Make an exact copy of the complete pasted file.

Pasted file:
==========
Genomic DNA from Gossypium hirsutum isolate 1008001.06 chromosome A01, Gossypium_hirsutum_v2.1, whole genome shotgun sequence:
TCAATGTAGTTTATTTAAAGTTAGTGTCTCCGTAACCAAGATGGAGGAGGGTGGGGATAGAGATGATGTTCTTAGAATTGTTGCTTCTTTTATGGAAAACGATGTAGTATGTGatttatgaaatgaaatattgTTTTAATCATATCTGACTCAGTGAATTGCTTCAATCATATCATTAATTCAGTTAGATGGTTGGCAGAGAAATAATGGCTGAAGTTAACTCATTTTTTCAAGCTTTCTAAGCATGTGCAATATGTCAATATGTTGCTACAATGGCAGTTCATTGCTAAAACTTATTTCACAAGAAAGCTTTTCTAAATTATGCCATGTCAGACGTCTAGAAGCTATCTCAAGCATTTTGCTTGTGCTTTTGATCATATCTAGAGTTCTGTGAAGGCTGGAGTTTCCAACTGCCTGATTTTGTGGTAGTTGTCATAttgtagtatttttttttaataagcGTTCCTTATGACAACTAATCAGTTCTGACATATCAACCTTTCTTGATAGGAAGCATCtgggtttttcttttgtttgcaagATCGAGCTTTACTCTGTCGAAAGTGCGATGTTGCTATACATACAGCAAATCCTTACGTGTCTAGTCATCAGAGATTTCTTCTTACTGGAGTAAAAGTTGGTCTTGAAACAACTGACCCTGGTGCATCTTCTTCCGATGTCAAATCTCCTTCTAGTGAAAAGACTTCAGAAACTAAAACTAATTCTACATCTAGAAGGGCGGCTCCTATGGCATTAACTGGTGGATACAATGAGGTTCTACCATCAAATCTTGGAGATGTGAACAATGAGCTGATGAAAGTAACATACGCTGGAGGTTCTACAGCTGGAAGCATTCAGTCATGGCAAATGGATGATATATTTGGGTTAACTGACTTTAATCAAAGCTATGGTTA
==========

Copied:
Genomic DNA from Gossypium hirsutum isolate 1008001.06 chromosome A01, Gossypium_hirsutum_v2.1, whole genome shotgun sequence:
TCAATGTAGTTTATTTAAAGTTAGTGTCTCCGTAACCAAGATGGAGGAGGGTGGGGATAGAGATGATGTTCTTAGAATTGTTGCTTCTTTTATGGAAAACGATGTAGTATGTGatttatgaaatgaaatattgTTTTAATCATATCTGACTCAGTGAATTGCTTCAATCATATCATTAATTCAGTTAGATGGTTGGCAGAGAAATAATGGCTGAAGTTAACTCATTTTTTCAAGCTTTCTAAGCATGTGCAATATGTCAATATGTTGCTACAATGGCAGTTCATTGCTAAAACTTATTTCACAAGAAAGCTTTTCTAAATTATGCCATGTCAGACGTCTAGAAGCTATCTCAAGCATTTTGCTTGTGCTTTTGATCATATCTAGAGTTCTGTGAAGGCTGGAGTTTCCAACTGCCTGATTTTGTGGTAGTTGTCATAttgtagtatttttttttaataagcGTTCCTTATGACAACTAATCAGTTCTGACATATCAACCTTTCTTGATAGGAAGCATCtgggtttttcttttgtttgcaagATCGAGCTTTACTCTGTCGAAAGTGCGATGTTGCTATACATACAGCAAATCCTTACGTGTCTAGTCATCAGAGATTTCTTCTTACTGGAGTAAAAGTTGGTCTTGAAACAACTGACCCTGGTGCATCTTCTTCCGATGTCAAATCTCCTTCTAGTGAAAAGACTTCAGAAACTAAAACTAATTCTACATCTAGAAGGGCGGCTCCTATGGCATTAACTGGTGGATACAATGAGGTTCTACCATCAAATCTTGGAGATGTGAACAATGAGCTGATGAAAGTAACATACGCTGGAGGTTCTACAGCTGGAAGCATTCAGTCATGGCAAATGGATGATATATTTGGGTTAACTGACTTTAATCAAAGCTATGGTTA